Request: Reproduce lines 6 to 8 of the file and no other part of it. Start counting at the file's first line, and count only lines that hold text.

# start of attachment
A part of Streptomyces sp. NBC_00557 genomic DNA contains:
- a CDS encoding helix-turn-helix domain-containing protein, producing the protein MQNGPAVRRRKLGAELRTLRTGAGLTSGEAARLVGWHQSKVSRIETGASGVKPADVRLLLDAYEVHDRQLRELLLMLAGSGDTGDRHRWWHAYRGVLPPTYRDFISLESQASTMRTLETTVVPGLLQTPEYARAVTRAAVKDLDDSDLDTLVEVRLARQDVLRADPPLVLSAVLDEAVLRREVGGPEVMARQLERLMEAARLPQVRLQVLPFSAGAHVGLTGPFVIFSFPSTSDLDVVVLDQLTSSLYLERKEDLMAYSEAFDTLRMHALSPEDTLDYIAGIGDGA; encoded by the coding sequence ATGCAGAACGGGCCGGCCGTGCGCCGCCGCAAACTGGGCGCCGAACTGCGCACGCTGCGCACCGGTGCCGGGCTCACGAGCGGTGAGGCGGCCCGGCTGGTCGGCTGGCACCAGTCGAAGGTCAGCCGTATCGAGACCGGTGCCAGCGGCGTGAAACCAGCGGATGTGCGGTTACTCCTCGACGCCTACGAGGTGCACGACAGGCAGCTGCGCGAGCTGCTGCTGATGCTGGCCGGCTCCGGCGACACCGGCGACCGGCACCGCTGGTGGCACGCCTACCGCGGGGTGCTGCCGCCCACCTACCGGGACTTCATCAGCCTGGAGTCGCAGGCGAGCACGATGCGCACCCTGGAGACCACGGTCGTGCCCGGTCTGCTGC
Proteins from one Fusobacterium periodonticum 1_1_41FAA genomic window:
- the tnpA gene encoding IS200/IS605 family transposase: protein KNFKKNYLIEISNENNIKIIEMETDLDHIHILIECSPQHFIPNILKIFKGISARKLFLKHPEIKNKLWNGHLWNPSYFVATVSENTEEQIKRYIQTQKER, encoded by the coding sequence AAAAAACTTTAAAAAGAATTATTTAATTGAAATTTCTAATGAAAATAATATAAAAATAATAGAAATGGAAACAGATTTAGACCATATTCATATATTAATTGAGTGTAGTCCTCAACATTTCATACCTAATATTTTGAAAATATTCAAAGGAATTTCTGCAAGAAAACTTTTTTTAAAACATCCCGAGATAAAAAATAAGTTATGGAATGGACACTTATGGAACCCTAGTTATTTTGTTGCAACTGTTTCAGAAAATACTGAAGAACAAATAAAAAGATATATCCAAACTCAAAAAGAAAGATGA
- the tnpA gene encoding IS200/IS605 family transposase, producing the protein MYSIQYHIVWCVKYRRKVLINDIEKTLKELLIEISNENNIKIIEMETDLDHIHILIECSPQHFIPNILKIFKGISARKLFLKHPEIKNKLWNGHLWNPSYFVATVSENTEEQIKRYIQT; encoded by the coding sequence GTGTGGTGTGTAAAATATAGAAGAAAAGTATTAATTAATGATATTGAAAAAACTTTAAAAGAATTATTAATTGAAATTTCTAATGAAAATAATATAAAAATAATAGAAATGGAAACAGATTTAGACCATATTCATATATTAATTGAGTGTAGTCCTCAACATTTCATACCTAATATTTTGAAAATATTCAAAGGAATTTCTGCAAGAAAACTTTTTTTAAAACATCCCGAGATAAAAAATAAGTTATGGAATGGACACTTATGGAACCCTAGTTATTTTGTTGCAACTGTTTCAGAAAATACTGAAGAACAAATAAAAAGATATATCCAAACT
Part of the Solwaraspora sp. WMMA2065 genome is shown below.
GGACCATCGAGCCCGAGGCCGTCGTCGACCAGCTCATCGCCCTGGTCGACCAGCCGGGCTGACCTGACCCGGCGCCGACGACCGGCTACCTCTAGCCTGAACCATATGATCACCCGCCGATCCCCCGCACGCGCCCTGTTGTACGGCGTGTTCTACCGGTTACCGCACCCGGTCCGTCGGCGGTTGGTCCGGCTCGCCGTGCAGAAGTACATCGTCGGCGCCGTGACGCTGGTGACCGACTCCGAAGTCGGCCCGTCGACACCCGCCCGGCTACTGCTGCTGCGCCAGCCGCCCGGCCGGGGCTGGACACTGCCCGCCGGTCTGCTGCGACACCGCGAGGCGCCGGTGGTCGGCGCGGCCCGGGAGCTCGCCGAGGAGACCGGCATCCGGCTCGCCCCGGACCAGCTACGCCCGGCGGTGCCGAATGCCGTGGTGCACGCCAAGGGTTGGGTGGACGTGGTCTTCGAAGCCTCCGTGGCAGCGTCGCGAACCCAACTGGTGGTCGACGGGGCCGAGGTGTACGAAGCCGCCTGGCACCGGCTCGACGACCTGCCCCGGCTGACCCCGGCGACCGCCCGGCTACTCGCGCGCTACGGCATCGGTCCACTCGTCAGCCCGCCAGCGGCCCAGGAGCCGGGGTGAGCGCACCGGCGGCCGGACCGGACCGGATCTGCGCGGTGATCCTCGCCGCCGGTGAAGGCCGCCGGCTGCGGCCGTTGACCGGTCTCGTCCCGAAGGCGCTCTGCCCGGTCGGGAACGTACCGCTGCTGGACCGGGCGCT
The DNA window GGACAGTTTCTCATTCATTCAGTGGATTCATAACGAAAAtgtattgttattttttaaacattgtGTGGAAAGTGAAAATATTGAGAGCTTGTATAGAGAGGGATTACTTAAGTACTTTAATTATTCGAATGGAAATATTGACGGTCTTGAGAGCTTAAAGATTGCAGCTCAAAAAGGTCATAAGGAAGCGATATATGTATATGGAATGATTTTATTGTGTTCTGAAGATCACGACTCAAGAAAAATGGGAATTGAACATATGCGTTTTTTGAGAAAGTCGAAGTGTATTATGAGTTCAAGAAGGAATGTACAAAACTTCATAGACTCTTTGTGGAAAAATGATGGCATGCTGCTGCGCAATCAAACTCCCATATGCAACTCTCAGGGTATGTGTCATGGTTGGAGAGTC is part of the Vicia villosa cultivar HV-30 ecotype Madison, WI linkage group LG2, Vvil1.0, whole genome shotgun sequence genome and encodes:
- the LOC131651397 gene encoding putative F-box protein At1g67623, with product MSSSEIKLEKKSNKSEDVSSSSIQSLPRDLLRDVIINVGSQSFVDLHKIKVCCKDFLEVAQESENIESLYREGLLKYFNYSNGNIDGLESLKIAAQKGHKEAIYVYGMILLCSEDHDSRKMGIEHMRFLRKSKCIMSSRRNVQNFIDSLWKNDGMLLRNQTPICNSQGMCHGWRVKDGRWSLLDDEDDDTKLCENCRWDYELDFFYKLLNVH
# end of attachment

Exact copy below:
Part of the Solwaraspora sp. WMMA2065 genome is shown below.
GGACCATCGAGCCCGAGGCCGTCGTCGACCAGCTCATCGCCCTGGTCGACCAGCCGGGCTGACCTGACCCGGCGCCGACGACCGGCTACCTCTAGCCTGAACCATATGATCACCCGCCGATCCCCCGCACGCGCCCTGTTGTACGGCGTGTTCTACCGGTTACCGCACCCGGTCCGTCGGCGGTTGGTCCGGCTCGCCGTGCAGAAGTACATCGTCGGCGCCGTGACGCTGGTGACCGACTCCGAAGTCGGCCCGTCGACACCCGCCCGGCTACTGCTGCTGCGCCAGCCGCCCGGCCGGGGCTGGACACTGCCCGCCGGTCTGCTGCGACACCGCGAGGCGCCGGTGGTCGGCGCGGCCCGGGAGCTCGCCGAGGAGACCGGCATCCGGCTCGCCCCGGACCAGCTACGCCCGGCGGTGCCGAATGCCGTGGTGCACGCCAAGGGTTGGGTGGACGTGGTCTTCGAAGCCTCCGTGGCAGCGTCGCGAACCCAACTGGTGGTCGACGGGGCCGAGGTGTACGAAGCCGCCTGGCACCGGCTCGACGACCTGCCCCGGCTGACCCCGGCGACCGCCCGGCTACTCGCGCGCTACGGCATCGGTCCACTCGTCAGCCCGCCAGCGGCCCAGGAGCCGGGGTGAGCGCACCGGCGGCCGGACCGGACCGGATCTGCGCGGTGATCCTCGCCGCCGGTGAAGGCCGCCGGCTGCGGCCGTTGACCGGTCTCGTCCCGAAGGCGCTCTGCCCGGTCGGGAACGTACCGCTGCTGGACCGGGCGCT
The DNA window GGACAGTTTCTCATTCATTCAGTGGATTCATAACGAAAAtgtattgttattttttaaacattgtGTGGAAAGTGAAAATATTGAGAGCTTGTATAGAGAGGGATTACTTAAGTACTTTAATTATTCGAATGGAAATATTGACGGTCTTGAGAGCTTAAAGATTGCAGCTCAAAAAGGTCATAAGGAAGCGATATATGTATATGGAATGATTTTATTGTGTTCTGAAGATCACGACTCAAGAAAAATGGGAATTGAACATATGCGTTTTTTGAGAAAGTCGAAGTGTATTATGAGTTCAAGAAGGAATGTACAAAACTTCATAGACTCTTTGTGGAAAAATGATGGCATGCTGCTGCGCAATCAAACTCCCATATGCAACTCTCAGGGTATGTGTCATGGTTGGAGAGTC is part of the Vicia villosa cultivar HV-30 ecotype Madison, WI linkage group LG2, Vvil1.0, whole genome shotgun sequence genome and encodes: